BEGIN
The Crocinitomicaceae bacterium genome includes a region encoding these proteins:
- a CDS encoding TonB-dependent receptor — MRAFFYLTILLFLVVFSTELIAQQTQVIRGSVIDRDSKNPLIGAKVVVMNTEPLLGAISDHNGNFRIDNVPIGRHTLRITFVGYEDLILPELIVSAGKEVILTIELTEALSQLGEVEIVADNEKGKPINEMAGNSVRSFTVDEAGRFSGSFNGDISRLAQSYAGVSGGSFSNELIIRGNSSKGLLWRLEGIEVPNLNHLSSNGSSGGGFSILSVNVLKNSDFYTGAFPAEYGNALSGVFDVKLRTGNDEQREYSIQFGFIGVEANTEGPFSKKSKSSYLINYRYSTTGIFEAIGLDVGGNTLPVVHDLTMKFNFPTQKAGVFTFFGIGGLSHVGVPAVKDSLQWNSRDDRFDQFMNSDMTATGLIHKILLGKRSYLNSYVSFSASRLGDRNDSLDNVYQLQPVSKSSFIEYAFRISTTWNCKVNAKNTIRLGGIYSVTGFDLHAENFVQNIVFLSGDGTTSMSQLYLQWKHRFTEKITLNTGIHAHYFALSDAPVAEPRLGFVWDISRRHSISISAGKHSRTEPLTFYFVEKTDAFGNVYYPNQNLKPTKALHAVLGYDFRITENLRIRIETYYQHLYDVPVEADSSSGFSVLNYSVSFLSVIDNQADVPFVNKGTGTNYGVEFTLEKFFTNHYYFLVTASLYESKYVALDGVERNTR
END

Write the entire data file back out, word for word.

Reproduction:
The Crocinitomicaceae bacterium genome includes a region encoding these proteins:
- a CDS encoding TonB-dependent receptor — MRAFFYLTILLFLVVFSTELIAQQTQVIRGSVIDRDSKNPLIGAKVVVMNTEPLLGAISDHNGNFRIDNVPIGRHTLRITFVGYEDLILPELIVSAGKEVILTIELTEALSQLGEVEIVADNEKGKPINEMAGNSVRSFTVDEAGRFSGSFNGDISRLAQSYAGVSGGSFSNELIIRGNSSKGLLWRLEGIEVPNLNHLSSNGSSGGGFSILSVNVLKNSDFYTGAFPAEYGNALSGVFDVKLRTGNDEQREYSIQFGFIGVEANTEGPFSKKSKSSYLINYRYSTTGIFEAIGLDVGGNTLPVVHDLTMKFNFPTQKAGVFTFFGIGGLSHVGVPAVKDSLQWNSRDDRFDQFMNSDMTATGLIHKILLGKRSYLNSYVSFSASRLGDRNDSLDNVYQLQPVSKSSFIEYAFRISTTWNCKVNAKNTIRLGGIYSVTGFDLHAENFVQNIVFLSGDGTTSMSQLYLQWKHRFTEKITLNTGIHAHYFALSDAPVAEPRLGFVWDISRRHSISISAGKHSRTEPLTFYFVEKTDAFGNVYYPNQNLKPTKALHAVLGYDFRITENLRIRIETYYQHLYDVPVEADSSSGFSVLNYSVSFLSVIDNQADVPFVNKGTGTNYGVEFTLEKFFTNHYYFLVTASLYESKYVALDGVERNTR